Monthly Archives: November 2014

Please Don’t Call It ‘Turkey Day’!

In class this week, we discussed what deep gratitude means to us. I suggested that it is a ballast in our being. The way a sailboat has ballast that keeps it from turning over though it leans in the wind, when we are deeply grateful for this present moment, whatever is occurring, rather than being only grateful for the blessings we can list, then we stay afloat in the sea of life.

Here is a collection of past posts on gratitude to draw from if you are needing inspiration.

Meanwhile, let’s talk turkey. Or, let’s not! We are so fortunate that our national holiday is focused on something so deeply satisfying as contemplating gratitude, whether it is deep gratitude for being alive or for the wonderful blessings and people we have or have had in our lives.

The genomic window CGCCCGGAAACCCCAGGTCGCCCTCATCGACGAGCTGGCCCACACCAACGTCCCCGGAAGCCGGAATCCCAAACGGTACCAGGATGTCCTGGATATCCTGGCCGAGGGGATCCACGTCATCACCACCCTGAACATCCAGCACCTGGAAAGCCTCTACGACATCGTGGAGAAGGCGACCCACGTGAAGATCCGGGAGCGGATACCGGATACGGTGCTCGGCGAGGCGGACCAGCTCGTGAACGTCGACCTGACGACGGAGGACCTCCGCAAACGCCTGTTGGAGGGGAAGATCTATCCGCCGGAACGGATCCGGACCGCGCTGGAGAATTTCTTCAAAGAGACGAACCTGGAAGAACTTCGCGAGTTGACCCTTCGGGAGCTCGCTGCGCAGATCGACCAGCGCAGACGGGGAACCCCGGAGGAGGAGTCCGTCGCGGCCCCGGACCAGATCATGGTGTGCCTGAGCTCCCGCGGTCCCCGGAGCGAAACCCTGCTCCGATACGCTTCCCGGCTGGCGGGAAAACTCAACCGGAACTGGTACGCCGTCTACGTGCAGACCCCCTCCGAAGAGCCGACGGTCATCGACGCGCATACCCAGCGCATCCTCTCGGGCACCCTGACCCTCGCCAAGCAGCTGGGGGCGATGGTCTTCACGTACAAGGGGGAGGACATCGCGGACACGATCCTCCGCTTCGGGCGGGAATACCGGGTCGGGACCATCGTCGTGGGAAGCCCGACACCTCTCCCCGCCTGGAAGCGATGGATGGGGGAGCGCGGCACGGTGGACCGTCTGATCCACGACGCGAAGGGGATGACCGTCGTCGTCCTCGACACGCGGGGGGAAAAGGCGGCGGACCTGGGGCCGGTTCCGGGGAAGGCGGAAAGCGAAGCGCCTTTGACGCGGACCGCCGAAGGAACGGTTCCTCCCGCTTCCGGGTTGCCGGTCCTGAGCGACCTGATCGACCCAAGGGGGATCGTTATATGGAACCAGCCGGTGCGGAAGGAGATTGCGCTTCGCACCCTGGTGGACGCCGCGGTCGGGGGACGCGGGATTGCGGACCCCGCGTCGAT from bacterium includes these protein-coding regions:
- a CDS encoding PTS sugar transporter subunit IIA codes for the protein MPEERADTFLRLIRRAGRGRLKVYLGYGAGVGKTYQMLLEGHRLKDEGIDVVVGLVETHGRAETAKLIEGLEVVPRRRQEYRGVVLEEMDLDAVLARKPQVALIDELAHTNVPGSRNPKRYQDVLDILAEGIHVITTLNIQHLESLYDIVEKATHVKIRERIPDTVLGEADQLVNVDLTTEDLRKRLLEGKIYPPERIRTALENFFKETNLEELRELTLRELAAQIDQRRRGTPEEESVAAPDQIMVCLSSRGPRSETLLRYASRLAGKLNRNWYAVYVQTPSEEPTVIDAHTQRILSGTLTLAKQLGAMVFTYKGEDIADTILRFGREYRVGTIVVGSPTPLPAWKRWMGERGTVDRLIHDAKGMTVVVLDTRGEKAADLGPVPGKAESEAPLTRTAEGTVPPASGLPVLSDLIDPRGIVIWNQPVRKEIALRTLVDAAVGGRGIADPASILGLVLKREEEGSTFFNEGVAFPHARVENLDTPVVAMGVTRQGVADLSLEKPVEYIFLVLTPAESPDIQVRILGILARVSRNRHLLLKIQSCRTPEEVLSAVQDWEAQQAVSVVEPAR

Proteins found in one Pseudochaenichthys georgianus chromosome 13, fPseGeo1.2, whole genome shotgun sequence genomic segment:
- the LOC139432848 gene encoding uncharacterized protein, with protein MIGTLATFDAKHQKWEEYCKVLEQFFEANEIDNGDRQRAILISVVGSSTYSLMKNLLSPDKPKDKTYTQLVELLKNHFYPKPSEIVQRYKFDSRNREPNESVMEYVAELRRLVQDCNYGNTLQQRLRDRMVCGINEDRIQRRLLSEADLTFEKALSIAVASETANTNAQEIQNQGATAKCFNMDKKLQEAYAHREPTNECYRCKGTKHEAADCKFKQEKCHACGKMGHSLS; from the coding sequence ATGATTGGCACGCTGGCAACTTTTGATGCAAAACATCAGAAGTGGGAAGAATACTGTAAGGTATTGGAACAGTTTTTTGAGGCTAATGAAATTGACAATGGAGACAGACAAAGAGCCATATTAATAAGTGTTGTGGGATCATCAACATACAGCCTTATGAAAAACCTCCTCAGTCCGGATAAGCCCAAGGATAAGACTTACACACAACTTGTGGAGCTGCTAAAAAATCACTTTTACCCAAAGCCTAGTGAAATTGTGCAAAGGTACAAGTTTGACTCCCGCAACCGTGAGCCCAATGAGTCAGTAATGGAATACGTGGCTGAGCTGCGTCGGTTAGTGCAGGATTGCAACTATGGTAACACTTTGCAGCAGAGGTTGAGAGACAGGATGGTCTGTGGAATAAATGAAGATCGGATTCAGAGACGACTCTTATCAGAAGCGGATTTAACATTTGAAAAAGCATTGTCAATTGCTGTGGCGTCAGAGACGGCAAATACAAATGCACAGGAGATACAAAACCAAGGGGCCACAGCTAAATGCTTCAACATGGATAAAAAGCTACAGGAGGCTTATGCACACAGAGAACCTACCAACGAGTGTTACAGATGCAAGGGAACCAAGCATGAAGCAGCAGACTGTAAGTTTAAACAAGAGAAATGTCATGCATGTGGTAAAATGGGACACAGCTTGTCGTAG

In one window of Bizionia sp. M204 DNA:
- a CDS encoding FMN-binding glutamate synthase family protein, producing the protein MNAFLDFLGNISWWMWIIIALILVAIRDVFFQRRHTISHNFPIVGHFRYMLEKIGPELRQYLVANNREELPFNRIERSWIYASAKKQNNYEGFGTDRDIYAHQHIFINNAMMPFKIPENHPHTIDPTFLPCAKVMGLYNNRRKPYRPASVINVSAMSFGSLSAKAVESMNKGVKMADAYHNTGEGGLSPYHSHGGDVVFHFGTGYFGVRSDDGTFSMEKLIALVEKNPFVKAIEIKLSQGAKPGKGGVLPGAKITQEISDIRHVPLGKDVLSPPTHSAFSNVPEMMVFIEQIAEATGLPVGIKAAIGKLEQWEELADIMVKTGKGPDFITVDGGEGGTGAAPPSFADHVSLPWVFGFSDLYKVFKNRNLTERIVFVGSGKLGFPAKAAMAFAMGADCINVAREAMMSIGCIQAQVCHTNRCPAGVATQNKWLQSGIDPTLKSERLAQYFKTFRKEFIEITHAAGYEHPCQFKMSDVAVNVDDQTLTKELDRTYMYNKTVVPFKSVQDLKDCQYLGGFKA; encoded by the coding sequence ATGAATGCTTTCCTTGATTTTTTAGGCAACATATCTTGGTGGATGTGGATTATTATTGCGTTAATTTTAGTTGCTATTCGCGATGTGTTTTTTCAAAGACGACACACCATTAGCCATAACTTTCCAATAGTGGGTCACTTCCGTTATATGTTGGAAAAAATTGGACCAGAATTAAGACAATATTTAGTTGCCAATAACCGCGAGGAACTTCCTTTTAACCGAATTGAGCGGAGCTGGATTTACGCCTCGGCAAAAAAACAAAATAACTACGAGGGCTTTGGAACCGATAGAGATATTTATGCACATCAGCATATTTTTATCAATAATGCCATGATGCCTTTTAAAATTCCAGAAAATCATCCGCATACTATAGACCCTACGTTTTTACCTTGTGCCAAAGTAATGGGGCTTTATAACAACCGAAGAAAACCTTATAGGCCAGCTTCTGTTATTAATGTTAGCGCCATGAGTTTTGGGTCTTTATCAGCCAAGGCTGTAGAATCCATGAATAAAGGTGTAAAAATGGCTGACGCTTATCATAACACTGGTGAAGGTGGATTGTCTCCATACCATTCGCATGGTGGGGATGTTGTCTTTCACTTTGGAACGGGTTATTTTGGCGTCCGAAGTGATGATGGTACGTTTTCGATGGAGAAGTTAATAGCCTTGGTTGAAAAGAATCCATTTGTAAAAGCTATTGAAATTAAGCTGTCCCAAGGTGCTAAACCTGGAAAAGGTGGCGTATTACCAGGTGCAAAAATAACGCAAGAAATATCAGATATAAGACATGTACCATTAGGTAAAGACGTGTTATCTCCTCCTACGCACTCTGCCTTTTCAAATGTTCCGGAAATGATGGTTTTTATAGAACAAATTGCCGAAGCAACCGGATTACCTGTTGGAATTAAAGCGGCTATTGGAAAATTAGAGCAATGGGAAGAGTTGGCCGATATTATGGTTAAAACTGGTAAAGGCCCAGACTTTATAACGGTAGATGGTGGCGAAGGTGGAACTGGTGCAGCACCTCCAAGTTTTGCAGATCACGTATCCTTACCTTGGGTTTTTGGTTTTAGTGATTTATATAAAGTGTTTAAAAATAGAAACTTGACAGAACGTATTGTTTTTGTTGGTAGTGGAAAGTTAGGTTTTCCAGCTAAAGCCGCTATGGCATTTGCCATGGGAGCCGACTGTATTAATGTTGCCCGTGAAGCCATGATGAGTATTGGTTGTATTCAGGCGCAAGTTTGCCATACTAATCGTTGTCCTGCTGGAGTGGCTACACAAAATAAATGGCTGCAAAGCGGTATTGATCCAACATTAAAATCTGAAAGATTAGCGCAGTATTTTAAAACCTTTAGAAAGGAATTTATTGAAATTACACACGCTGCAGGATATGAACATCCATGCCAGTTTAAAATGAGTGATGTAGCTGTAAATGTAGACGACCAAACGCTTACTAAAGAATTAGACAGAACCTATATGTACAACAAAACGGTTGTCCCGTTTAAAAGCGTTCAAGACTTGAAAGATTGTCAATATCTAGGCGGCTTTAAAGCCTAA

When we switch the focus to the food we put on the table and think of it as just feast and football, it’s such a downgrade of the holiday. It also leaves out vegans and vegetarians, making them feel as if they are not experiencing the real deal. In fact, one of the most delicious Thanksgiving feasts I ever ate was while on retreat at Spirit Rock Meditation Center a few years back. It was a vegetarian’s delight of seasonal delicacies, and not a turkey in sight. (Really! Not even outdoors where wild turkeys abound except for that week before Thanksgiving where they suddenly just go into hiding. The day after Thanksgiving they return! Public opinion to the contrary, apparently turkeys aren’t all that stupid.) Being on retreat, we were all in silence. Teja Bell played music for us as we entered the dining hall, and the meal was served by Spirit Rock teachers and their families. How dear to be dished up squash by Jack Kornfield, and how especially touching it was to have Skye, the young son of teacher and author Anne Cushman, dole out a roll. I hadn’t seen him since he was an infant teaching our class how to do a proper up-dog pose in Friday AM meditation and yoga class.